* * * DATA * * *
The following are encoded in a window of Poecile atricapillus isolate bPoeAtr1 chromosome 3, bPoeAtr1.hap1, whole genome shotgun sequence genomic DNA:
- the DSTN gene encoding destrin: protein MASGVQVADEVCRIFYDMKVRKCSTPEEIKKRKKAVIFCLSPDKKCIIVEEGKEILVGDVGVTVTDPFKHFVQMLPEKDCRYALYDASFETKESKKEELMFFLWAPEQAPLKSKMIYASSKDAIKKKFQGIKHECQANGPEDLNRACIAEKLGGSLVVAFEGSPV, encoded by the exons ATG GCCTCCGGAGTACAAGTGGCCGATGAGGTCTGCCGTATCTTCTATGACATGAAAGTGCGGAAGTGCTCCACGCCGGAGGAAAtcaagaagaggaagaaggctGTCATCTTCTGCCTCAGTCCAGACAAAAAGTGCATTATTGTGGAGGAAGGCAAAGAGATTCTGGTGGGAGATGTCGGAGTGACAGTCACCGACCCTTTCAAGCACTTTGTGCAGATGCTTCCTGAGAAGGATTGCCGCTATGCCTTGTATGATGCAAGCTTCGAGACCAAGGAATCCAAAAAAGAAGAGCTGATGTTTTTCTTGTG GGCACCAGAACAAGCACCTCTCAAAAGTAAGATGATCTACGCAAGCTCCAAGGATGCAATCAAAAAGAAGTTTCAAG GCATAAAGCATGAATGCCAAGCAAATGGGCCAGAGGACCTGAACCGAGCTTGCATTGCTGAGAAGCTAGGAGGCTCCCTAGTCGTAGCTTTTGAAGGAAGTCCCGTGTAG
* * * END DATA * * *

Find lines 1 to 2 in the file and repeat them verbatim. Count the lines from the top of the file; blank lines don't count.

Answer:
The following are encoded in a window of Poecile atricapillus isolate bPoeAtr1 chromosome 3, bPoeAtr1.hap1, whole genome shotgun sequence genomic DNA:
- the DSTN gene encoding destrin: protein MASGVQVADEVCRIFYDMKVRKCSTPEEIKKRKKAVIFCLSPDKKCIIVEEGKEILVGDVGVTVTDPFKHFVQMLPEKDCRYALYDASFETKESKKEELMFFLWAPEQAPLKSKMIYASSKDAIKKKFQGIKHECQANGPEDLNRACIAEKLGGSLVVAFEGSPV, encoded by the exons ATG GCCTCCGGAGTACAAGTGGCCGATGAGGTCTGCCGTATCTTCTATGACATGAAAGTGCGGAAGTGCTCCACGCCGGAGGAAAtcaagaagaggaagaaggctGTCATCTTCTGCCTCAGTCCAGACAAAAAGTGCATTATTGTGGAGGAAGGCAAAGAGATTCTGGTGGGAGATGTCGGAGTGACAGTCACCGACCCTTTCAAGCACTTTGTGCAGATGCTTCCTGAGAAGGATTGCCGCTATGCCTTGTATGATGCAAGCTTCGAGACCAAGGAATCCAAAAAAGAAGAGCTGATGTTTTTCTTGTG GGCACCAGAACAAGCACCTCTCAAAAGTAAGATGATCTACGCAAGCTCCAAGGATGCAATCAAAAAGAAGTTTCAAG GCATAAAGCATGAATGCCAAGCAAATGGGCCAGAGGACCTGAACCGAGCTTGCATTGCTGAGAAGCTAGGAGGCTCCCTAGTCGTAGCTTTTGAAGGAAGTCCCGTGTAG